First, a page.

SANFORD, Fla. — The hot topic at Tuesday night’s Seminole County Public Schools meeting was over a two-page spread in the Lyman High School yearbook.
What You Need To Know
- This is the second year that challenges have been made regarding the Lyman High School yearbook
- The high school’s principal said that he reviewed the pages in question and didn’t find them to violate district policy
- A district-level review of the situation is now underway
Parents, students and community members spent three of the four-hour meeting discussing a spread featuring LGBTQ+ students with definitions regarding sexual orientation.
After complaints from some parents, the school board decided to allow the yearbook to be reprinted with those pages blanked or give a refund to the concerned parents.
While Lyman High School Principal Michael Hunter approved the spread, some parents say it crosses a line.
“The principal of Lyman High School has approved yearbook content this year that crosses a line,” said Nancy Lloyd. “Once you put a focus on sexual habits and types of sexual attractions, you are sexualizing minors. These conversations belong in the home.”
Lloyd spoke during the public comment portion of the meeting saying, the spread was creating “a slippery slope” and pushed “the sexualization of our youth.”
Sharmon Craft, one mom who issued the initial complaint, said including the spread violates both district policy and state law.
“I believe that the people opposing doing anything to the yearbook, they think that we’re here tonight to erase their voice or not allow their photos in the yearbook, just this really, radical side, like we have some radical agenda that we don’t,” said Craft, a member of the Seminole County chapter of Moms for Liberty. “I don’t have anything against the LGBTQ community at all. I would do this if this was inappropriate content by anybody. Sexual terms and definitions don’t belong in the yearbook.”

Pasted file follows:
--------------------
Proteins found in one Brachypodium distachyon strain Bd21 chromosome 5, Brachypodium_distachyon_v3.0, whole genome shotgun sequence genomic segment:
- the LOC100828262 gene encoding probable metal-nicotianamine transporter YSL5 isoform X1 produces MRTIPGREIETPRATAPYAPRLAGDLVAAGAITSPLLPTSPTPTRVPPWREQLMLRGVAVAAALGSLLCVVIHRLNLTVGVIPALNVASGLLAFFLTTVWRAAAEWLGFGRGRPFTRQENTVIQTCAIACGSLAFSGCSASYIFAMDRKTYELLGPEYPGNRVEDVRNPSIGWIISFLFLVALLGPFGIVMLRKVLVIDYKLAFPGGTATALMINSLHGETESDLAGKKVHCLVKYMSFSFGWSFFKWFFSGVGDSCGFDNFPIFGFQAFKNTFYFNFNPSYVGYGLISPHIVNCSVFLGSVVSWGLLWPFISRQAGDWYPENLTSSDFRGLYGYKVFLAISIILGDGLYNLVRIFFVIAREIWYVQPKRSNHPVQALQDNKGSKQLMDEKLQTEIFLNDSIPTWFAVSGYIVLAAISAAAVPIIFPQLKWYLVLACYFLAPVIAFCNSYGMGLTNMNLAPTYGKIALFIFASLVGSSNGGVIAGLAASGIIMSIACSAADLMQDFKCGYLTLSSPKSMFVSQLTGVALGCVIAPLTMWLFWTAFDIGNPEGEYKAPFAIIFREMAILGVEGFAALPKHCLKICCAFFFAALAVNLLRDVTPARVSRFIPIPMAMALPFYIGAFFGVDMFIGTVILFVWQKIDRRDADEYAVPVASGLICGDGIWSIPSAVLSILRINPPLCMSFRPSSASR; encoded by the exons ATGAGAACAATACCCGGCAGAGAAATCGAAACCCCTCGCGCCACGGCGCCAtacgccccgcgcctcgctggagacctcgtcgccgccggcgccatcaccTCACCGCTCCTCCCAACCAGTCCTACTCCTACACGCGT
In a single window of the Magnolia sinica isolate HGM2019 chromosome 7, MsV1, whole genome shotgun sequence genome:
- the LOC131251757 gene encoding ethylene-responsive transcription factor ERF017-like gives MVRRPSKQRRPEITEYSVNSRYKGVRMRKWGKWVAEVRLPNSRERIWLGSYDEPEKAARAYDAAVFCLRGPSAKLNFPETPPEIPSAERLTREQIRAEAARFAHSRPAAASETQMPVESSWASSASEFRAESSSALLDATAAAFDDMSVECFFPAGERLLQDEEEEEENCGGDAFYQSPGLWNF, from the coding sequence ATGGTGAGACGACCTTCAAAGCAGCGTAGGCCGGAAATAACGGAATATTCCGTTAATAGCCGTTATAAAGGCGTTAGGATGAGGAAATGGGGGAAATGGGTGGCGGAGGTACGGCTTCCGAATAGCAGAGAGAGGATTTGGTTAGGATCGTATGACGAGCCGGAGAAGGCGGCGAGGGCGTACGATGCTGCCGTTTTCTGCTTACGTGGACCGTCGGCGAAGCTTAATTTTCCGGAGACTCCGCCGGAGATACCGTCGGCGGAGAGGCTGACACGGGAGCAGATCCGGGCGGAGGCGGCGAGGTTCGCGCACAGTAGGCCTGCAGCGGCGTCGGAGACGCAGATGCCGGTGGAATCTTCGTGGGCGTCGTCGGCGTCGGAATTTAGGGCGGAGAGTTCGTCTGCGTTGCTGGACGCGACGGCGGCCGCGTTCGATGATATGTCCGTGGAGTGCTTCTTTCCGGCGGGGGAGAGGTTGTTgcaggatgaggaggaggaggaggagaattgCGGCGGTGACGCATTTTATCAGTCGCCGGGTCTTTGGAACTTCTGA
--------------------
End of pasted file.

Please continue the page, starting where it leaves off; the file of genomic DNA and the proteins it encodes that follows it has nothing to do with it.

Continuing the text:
Others who spoke out against the board’s decision argue it was caving to a minority of voices and violated the students’ free speech.
“Ms. Craft was offended by two pages of journalism in a yearbook. She’s free to tear those pages out. She’s free to cover them with stickers or simply ignore the fact that they are there and get on with her life,” said parent Harold Pomeranz. “She’s not free to impose her sensibilities on others. That’s not liberty. That is authoritarianism.”
Kelly Howzer, whose young kids are zoned for Lyman High, attended the meeting saying these policies have her concerned for her children’s well-being.
“The fact that the school board chooses to accommodate a few narrow-minded parents and support the hateful agenda of those in power trying to target the LGBTQ+ community is simply wrong,” Howzer said. “These students at Lyman High School have every right to be represented, along with the rest of their peers.”
School board clerk Jill Mahramus said while Principal Hunter reviewed the spread and found no violation of school code, the district will conduct its own review. During the review, the board will specifically look at district policy 5722, which concerns school-sponsored publications and productions.
“The district, at this point, is doing a review of the process, the policies and the law of the entire situation,” Mahramus said. “I’ve expanded my request in regards to that to see if there are additional procedures that we should consider in regards to the school-sponsored publications that are outlined in 5722, our board policy.”
Board member Amy Pennock thanked those who attended and spoke during the public comment, saying, “we don’t have any intention of erasing any student voice.”
“I think doing our due diligence is the right thing to do. I am sad that we’re here again,” Pennock said.